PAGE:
By Dayan Jayatilleka –
It was Ceylon Today and its sister paper Mawbima which got the most important news story of the year 2014; a story which if it proves accurate, may be the one that determines the destiny of this country. With perfect editorial judgment, the Ceylon Today issue of October 24th 2014 ran the story as its page one lead. The headline read: ‘REFERENDUM IN THE OFFING?’
The operative paragraph of reporter Rashini Mendis’ story read as follows:
“After the next Presidential Election is held early January, the government could hold a referendum to extend the life of the present Parliament by a further six years, under powers vested in the Executive, Minister of Botanical Gardens and Public Recreation, Jayaratne Herath hinted. He made this observation during an event to mark the assuming of duties of Deputy Minister of Botanical Gardens and Public Recreation, V. Radhakrishnan, yesterday.”
While this could be either kite flying or whistle blowing by the Minister, it must be taken with the utmost seriousness by the citizenry. The worst, most dangerous single political decision I have witnessed in this country in my lifetime was President Jayewardene’s decision immediately after his handsome win at the Presidential election of October 1982, to hold a Referendum instead of the scheduled parliamentary election. The sheer savagery that Sri Lanka descended to for three decades, can be traced back to that single decision which shut off the safety valves of a parliamentary election and disconnected the feedback loops that operate only in a functioning electoral democracy with a parliament that accurately reflects the balance of political forces. What was done in the name of stability and security triggered decades of bloody volatility and utter insecurity.
Black July ’83 would not have reached its scale and intensity if not for the shutting down a few months earlier, of peaceful and democratic avenues of social discontent. If not for Black July, India would not have felt compelled by Tamil Nadu agitation, to covertly support Tamil armed militancy in a massive cross-border covert campaign, the LTTE would not have grown into the formidable militia it did, the war would not have taken the scale that it did with all the human suffering it entailed.
The Referendum pre-empted the JVP’s representation in parliament, and the Government aborted Rohana Wijeweera’s legal challenge to the Referendum results by using Black July ’83 to proscribe that party on wholly trumped up charges. Driven underground the JVP chose to bloodily play the ultra-nationalist card especially when the Govt. felt compelled to accede to irresistible Indian pressure for a ceasefire and a political settlement of the Northern Question. The resultant civil war in the South paralleled that in the North, and a large part of a whole generation of young Sinhalese and Tamils were consumed horribly by the flames of fratricidal strife.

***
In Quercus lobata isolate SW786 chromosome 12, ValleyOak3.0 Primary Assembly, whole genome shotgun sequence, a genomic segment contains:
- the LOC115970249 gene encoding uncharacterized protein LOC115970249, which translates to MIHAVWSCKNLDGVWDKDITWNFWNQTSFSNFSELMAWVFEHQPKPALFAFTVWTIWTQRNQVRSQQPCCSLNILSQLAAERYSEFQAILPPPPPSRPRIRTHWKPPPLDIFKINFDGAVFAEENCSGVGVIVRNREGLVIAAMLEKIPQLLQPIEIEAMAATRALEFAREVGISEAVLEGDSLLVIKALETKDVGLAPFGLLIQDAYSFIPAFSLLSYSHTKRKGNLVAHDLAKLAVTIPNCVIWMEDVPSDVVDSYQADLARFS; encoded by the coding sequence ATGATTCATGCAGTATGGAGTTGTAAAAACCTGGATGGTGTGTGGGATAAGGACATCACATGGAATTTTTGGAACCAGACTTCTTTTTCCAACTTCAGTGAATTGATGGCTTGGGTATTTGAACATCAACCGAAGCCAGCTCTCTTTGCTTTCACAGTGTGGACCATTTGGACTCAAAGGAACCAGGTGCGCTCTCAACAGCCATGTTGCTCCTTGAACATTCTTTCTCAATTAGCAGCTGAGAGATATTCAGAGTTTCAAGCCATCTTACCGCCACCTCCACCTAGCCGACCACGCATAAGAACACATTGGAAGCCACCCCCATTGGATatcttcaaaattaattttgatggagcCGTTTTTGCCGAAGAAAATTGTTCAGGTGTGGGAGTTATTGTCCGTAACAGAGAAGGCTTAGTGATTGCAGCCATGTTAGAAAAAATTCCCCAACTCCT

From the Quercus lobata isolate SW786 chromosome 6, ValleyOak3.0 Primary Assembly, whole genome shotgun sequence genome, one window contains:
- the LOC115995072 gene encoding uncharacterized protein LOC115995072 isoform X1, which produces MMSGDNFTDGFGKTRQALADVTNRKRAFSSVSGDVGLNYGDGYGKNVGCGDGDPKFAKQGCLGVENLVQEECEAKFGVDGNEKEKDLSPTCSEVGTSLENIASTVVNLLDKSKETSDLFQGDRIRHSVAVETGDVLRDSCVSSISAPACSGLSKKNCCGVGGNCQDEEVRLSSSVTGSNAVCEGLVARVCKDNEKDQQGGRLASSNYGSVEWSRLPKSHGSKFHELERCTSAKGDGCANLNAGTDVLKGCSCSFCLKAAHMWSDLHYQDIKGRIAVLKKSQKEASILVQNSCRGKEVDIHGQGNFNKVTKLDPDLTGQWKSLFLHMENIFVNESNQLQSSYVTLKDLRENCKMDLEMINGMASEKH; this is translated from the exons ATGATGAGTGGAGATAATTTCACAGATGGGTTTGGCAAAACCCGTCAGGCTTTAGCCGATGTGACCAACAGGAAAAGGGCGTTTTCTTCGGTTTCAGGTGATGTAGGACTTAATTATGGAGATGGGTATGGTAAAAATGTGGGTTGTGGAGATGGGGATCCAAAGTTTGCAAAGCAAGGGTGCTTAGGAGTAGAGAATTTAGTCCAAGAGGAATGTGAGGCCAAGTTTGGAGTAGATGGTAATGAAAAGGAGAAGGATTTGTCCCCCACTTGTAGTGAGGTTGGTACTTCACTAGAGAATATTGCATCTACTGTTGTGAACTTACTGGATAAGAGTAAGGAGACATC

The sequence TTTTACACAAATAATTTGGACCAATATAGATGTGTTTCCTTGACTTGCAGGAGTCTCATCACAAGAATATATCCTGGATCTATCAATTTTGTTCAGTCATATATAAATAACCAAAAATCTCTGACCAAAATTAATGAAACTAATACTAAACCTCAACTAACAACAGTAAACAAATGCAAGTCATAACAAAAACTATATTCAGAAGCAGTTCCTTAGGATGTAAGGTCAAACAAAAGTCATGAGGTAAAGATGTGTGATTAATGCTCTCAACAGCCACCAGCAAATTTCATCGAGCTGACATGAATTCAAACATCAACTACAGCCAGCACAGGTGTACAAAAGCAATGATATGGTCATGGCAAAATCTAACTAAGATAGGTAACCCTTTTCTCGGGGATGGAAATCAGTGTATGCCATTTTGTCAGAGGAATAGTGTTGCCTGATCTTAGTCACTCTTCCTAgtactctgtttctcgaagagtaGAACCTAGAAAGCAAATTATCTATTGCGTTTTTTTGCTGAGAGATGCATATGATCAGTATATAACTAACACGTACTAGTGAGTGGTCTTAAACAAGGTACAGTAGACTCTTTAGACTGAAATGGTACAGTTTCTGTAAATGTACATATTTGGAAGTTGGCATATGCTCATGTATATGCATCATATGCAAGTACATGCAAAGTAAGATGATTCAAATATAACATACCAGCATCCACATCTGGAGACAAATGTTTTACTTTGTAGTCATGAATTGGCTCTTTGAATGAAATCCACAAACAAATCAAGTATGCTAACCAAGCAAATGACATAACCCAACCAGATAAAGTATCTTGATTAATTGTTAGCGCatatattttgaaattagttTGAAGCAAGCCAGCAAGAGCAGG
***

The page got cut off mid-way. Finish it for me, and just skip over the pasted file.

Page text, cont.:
That ‘generational genocide’ can be traced back to the Referendum of December 1982. And now, here we are over three decades later, in a new century and Millennium, with a Cabinet Minister signaling in public that we may be about to return to that point of descent into darkness.
With the parliamentary path of participation and change closed off by a referendum, the actual balance of political and social opinion cannot but be displaced from the legislature to the street. This is when we shall see the unfolding of the real logic of the road building, the plan to station military camps in every district, the 2011 Gazette which permits the deployment of the military even in the case of unarmed civic disturbances, the plan to expand the armed forces reservists, the intelligence penetration of the university student community in the twin guises of security guards and leadership training, and the patronage and legitimacy accorded to the BBS.
While an admixture of the West Bank-Gaza models is adopted in the North and East, it will be the Weliweriya-Rathupassala model in the South. The trade unions and student unions led by the JVP and FSP respectively will be the target of violent suppression in the hope of provoking an ultra-left ‘Southern terrorism’ which, together with ‘Islamic jihadism’ and a ‘resurgent Tiger terrorism’ will enable the regime to motivate the armed forces to shoot the youth of all ethnicities and religions, and provide the excuse for a blanket crackdown on all forms of democratic dissent, independent mass media and the citizens right to free expression and organization. The BBS, Sinhala Ravaya and Ravana Balakaya and their temple networks will play the role of village level intelligence gathering agencies and religio-fascist paramilitary militias pitted against the JVP, FSP and workers’ and student unions.
At the top of the pyramid of a post-Referendum Sri Lanka 2015 will be the visible image of an quasi-ceremonial President Mahinda Rajapaksa, behind whose genial if intermittently testy façade will be the cartel comprising the ruling clan, its courtiers, courtesans and crony capitalists, and its multibillion dollar empire—an oligarchy secured and defended by the security agencies or ‘defense establishment’ and the Enforcer-in-Chief.